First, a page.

A Guide To Footballing Ailments

Here is line-up of the most common injuries in our country’s favourite game.

It has all kicked off – the flags are flying from each black cab, the dulcet tones of groups of men singing “three lions” fill the air and work places are awash with sweepstakes (I got Chile). People get inspired to start kicking the ball again when the World Cup is on; football is fun and great for fitness. However with it come injuries galore…just ask England’s Chief Physio Gary Lewin!

Whilst ankle dislocations for team physios are not so common, ligaments tears and muscle strains can happen with ease. So here is line-up of the most common injuries in our country’s favourite game.


He breaks away and heads for the goal but is soon challenged: he reacts by turning quickly, foot locked on to the ground but leg twisting…. pop. There goes his Anterior Cruciate Ligament. This strong connective tissue prevents the tibia (shin bone) from sliding forwards, away from the thigh bone (femur). A tear can mean surgery and extensive rehab. Strong hamstrings and quadriceps can reduce the chance of this injury.


By far the most common of injuries in football. The player is tackling another player, he moves quickly, shows great agility, then: snap. The foot rolls under the ankle, tearing the ligaments that lie on the outer side of the foot. Length of healing depends on extent of the tear. Injury risk reduces with very specific strengthening and balance exercises.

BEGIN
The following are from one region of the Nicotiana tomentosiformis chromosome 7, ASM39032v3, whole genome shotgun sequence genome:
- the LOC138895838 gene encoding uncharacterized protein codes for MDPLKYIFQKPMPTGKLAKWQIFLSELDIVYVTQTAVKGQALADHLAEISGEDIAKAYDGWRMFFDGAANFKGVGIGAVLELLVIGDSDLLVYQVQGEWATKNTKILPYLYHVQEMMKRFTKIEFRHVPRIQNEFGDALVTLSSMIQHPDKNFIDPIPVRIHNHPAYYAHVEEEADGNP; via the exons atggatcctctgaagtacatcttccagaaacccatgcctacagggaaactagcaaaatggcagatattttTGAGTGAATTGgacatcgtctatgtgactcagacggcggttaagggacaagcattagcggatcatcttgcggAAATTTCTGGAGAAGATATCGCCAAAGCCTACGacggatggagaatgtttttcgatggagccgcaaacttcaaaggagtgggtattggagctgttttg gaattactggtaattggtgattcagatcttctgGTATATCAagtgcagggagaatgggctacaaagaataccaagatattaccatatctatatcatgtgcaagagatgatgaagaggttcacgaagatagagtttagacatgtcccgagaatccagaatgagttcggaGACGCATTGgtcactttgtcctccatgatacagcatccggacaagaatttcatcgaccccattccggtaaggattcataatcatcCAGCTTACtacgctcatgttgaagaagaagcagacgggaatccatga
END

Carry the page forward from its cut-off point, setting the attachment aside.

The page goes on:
He kicks his leg forwards, he shoots! He feels a ping in the back of his thigh. He performs a spectacular dive on to the ground. Hamstring tears are extremely common due to the nature of the game (locked knee lengthening the hamstrings). Immensely painful: healing time can take 8-12 weeks. Prevention can be improved with adequate mobility and stretching drills.


The player jumps up to header the ball and instead head-butts another head, a foot or perhaps the ball. A bruise (contusion) can form which can increase the pressure on the brain itself, causing concussion. This is very serious and must always be approached with extra care (seen by a doctor).

So that is a round up of my top footballing injuries. It is a fast game that requires great skills and training; so do your warm-up and mobilise to give injuries the red card!